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School is out! Many of us are working from home and now we are homeschool teachers. But my “students” want to eat all the time! They think the kitchen is a 24/7 restaurant… and they don’t tip! Any other parents struggling with this? If they keep going at this rate then we will be out of food in a couple of days. So what do we do?

Enter the superhero wife! My wife is a rockstar. Yesterday she sat down and made a plan to save our food and get the kids to be a bigger part of household chores. Don’t get me wrong, our kids contribute, but they are seven and four so their contribution around the house is limited to what they can do. During this time when we are all home, things just have to look different and that’s okay. 

So this is what we came up with. We made a list of things that our kids can do around the house like making their bed, sweeping rooms, unloading the dishwasher, reading for 30 minutes (outside of their school reading), exercising (again, outside of school exercise), and so on. Each item on this list will earn them money… no, not real money! My son has some fake money to learn to count with. 

Then we made a list of snacks and food items that they love to eat. We attached prices to these items and portioned them out. The healthier the food, the cheaper the price. Oranges are $2, whereas candy is $80. And you know what? The kids love this idea! They are looking for ways to earn money so they can save up for the sweet stuff.

To keep with their regular schedules, they have their normal breakfast, lunch, mid-afternoon snack, and dinner, but if they want to eat between these times then they have to do things to earn money to buy more food. This is helping us keep a routine similar to their normal school schedule which helps keep their sanity and ours.

These times are different and how we handle them may look different than normal. Get creative and make your kids part of the process. Let them speak into what you all are doing in the house. You are a family and you are in this together. This time may be stressful but we have an opportunity to make great memories!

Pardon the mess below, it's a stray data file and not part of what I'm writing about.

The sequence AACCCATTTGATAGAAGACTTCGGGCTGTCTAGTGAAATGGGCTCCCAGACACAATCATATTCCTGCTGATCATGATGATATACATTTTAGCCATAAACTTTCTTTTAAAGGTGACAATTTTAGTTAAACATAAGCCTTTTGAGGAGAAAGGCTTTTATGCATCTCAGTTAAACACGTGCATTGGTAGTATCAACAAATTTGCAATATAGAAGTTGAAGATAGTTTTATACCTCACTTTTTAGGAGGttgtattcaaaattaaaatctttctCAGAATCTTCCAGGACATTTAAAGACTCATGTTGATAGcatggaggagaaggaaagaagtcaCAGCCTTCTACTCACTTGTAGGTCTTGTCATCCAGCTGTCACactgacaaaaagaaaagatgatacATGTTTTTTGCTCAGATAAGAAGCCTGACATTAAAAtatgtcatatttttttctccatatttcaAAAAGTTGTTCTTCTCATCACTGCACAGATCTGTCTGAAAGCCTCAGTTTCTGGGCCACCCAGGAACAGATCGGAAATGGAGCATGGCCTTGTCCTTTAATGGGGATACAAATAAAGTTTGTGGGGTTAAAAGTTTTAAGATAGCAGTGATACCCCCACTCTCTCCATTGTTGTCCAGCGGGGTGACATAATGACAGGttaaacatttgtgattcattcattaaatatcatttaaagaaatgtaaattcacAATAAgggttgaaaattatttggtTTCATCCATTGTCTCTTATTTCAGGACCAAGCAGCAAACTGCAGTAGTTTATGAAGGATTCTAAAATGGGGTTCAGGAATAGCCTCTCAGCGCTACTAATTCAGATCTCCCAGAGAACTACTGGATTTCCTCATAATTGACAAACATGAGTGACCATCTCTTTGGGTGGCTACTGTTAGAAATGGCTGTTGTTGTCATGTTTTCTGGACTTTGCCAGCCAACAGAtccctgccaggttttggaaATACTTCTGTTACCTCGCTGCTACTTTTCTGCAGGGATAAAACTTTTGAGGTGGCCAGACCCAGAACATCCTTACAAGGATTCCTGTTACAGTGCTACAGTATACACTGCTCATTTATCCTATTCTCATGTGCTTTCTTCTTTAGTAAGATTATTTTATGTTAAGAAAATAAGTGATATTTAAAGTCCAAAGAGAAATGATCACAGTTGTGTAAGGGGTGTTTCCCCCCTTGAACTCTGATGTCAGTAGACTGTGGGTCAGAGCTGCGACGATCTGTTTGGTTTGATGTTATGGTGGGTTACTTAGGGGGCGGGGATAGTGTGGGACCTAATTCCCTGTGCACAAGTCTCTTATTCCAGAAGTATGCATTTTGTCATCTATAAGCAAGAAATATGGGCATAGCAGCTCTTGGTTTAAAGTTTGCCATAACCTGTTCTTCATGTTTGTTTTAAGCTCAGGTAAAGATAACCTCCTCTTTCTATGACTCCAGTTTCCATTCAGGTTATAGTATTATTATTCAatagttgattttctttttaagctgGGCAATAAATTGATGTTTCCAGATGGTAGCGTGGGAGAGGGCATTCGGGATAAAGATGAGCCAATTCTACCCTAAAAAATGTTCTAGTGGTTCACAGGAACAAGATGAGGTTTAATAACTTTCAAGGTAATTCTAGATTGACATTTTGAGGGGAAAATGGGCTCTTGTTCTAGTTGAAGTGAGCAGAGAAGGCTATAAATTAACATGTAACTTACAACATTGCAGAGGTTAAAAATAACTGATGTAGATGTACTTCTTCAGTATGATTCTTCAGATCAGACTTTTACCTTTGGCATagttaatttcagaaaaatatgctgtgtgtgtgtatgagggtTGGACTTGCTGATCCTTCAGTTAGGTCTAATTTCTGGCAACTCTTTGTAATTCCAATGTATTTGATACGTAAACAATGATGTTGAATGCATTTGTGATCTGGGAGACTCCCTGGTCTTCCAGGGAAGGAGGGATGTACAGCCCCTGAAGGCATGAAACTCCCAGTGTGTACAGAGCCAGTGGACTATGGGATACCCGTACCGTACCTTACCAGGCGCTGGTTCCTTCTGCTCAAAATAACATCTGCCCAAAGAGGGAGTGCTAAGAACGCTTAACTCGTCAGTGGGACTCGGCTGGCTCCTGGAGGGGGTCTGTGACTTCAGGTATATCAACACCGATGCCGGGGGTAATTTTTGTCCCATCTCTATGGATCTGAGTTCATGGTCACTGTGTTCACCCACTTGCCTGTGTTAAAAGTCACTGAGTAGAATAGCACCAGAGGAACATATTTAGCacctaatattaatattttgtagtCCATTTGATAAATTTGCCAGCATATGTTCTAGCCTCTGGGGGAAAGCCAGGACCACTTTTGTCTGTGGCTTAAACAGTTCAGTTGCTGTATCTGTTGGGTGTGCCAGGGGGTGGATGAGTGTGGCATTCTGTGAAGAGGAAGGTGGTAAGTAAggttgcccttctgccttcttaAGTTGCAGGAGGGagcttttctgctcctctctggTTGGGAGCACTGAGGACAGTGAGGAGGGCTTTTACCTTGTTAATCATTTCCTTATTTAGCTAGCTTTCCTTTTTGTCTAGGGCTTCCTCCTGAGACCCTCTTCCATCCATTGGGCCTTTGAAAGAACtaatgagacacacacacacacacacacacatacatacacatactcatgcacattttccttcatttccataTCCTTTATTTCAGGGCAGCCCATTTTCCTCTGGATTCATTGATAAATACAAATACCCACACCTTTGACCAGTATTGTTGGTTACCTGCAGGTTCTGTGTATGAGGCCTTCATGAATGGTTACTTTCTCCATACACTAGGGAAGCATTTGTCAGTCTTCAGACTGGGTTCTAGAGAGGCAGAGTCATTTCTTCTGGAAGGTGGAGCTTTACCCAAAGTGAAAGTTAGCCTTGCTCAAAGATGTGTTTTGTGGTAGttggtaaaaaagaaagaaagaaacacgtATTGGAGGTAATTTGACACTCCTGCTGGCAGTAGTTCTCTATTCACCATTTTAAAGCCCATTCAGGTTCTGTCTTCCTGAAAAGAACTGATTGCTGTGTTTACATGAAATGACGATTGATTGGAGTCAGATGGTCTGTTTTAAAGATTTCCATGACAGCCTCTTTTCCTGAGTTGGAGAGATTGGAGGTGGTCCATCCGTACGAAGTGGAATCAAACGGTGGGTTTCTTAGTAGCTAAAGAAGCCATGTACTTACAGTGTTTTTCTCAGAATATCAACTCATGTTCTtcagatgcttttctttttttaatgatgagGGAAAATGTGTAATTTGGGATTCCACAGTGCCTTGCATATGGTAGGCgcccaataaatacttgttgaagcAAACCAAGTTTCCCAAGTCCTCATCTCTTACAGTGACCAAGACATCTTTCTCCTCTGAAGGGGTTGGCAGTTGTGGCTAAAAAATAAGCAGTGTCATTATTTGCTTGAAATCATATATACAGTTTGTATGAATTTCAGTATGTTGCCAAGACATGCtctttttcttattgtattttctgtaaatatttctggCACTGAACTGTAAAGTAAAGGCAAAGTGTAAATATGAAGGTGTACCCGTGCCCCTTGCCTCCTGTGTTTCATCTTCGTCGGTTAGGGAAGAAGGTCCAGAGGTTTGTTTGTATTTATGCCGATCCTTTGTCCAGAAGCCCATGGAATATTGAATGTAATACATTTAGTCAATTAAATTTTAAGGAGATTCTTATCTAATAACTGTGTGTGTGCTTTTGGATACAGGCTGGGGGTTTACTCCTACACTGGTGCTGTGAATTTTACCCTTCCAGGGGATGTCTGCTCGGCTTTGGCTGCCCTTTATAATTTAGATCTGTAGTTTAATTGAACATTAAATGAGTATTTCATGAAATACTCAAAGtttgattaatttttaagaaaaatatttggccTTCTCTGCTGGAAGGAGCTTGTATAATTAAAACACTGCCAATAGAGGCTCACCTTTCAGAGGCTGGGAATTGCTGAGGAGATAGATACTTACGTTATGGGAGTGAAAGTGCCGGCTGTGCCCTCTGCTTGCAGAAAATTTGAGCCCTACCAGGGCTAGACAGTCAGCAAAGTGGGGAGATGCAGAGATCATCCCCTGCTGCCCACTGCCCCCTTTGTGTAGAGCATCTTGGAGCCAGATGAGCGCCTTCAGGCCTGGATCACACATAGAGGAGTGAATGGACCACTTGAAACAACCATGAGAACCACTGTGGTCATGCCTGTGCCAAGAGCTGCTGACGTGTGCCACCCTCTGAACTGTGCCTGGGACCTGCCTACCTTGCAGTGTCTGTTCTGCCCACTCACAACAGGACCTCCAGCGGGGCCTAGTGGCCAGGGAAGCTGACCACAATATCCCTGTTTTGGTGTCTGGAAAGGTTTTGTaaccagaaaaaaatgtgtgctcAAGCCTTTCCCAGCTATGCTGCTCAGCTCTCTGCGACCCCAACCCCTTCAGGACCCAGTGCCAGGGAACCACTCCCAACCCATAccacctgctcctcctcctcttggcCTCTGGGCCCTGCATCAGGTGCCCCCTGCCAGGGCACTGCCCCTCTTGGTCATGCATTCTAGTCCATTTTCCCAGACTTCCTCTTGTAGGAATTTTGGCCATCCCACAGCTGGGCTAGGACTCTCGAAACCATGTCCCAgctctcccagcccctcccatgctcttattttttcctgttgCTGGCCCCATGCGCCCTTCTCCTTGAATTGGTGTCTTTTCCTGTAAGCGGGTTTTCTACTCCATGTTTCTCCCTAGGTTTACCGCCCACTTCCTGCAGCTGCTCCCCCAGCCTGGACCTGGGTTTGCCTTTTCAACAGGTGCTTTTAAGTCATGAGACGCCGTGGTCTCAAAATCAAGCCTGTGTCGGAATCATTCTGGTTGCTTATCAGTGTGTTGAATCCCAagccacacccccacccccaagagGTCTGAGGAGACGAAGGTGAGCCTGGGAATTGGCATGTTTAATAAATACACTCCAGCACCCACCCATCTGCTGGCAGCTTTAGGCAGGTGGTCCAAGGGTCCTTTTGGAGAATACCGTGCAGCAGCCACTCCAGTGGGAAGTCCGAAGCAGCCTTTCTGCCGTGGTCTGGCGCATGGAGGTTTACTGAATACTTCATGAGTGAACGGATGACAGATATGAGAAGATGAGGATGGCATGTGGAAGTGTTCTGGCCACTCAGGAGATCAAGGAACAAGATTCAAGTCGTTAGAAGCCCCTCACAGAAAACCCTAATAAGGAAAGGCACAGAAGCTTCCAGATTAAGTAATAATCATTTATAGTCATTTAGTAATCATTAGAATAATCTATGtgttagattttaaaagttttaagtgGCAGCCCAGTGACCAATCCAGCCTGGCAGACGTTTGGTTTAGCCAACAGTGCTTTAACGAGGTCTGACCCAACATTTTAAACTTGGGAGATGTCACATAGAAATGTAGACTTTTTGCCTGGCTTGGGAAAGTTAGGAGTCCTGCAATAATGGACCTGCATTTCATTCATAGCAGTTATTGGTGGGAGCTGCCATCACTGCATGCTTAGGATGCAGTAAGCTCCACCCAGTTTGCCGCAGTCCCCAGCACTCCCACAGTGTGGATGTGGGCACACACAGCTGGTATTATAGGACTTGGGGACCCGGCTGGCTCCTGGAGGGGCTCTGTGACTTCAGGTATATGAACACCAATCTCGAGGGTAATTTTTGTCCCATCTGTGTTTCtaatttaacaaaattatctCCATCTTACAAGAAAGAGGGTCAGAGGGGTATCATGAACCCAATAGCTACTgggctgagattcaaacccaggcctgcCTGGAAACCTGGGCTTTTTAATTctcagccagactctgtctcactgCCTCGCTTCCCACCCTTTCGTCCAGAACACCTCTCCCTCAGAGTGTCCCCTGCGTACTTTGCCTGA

*For more parenting resources, including COVID-19 specific resources, go to Firstthings.org.

Kay Wyma, mother of five, had a revelation one day while taking her kids to school that prompted some dramatic changes at home and ultimately led her to write Cleaning House: A Mom’s 12-Month Experiment to Rid Her Home of Youth Entitlement.

“My teenage son asked me what kind of car I thought he would look best in, a Porsche, Lexus or Maserati,” says Wyma. “Deciding on the Porsche, he said he planned to get one when he turned 16. Fighting back nausea, I’m thinking, ‘What planet are you on and how do you plan to pay for it?’ All the talks about ‘materialism and how things don’t make you happy’ clearly hadn’t penetrated his brain.”

On the way home, Wyma called her friend to vent and get reassurance that the self-centered teenage stage doesn’t last forever. Wyma realized mid-discussion that maybe she was contributing to her kids’ self-centeredness.

“My kids are great. But I wondered if what we were doing was helping prepare them for the real world,” Wyma says.

“I made their beds, picked up their rooms, taxied them here and there, fixed their meals, and showered them with accolades but rarely gave them the chance to confirm the substance of that praise. My words said one thing, but my actions said, ‘I’ll do it for you because I can do it better or faster than you can.’ I realized this was a major disservice to our children. Instead of preparing them to launch, we are creating a sense of dependence on us as parents.”

After seeking wisdom from women with adult children, Wyma came up with 12 skills for her children to learn before they fly the coop. Here is a sample of what’s on the list:

  • Make a bed and maintain an orderly room;

  • Cook and clean a kitchen;

  • Do yard work;

  • Clean a bathroom;

  • Do laundry;

  • Run errands; and

  • Act mannerly.

“After deciding on the 12 skills, we called a family meeting and we told the kids that things were going to be different,” Wyma says. “We started with their rooms. They had to make their beds before they went to school and pick stuff up from the floor. We got the usual whining and complaining, but I was actually surprised at how quickly they started doing what we asked.”

To help get the ball rolling, Wyma decided to add an incentive: She put 31 dollar bills in a jar for each child. They could get an additional dollar each day they did what they were supposed to or have one taken away. Most of the kids chose to have one taken away if they didn’t follow through on their tasks. Interestingly, she rarely had to take bills out of the jar. But the child who chose to have money put in the jar could have cared less.

“I think people forget how exciting it is to equip your kids to tap into the opportunities that come to them,” Wyma says. “If I am always doing everything, they don’t own anything nor do they have the opportunity to be challenged and build confidence. Our children are in a very different place than they were two years ago when we started this experiment. I think we would all agree things have changed for the better.”

Looking for more resources? Watch this episode of JulieB TV for an in-depth look on this topic!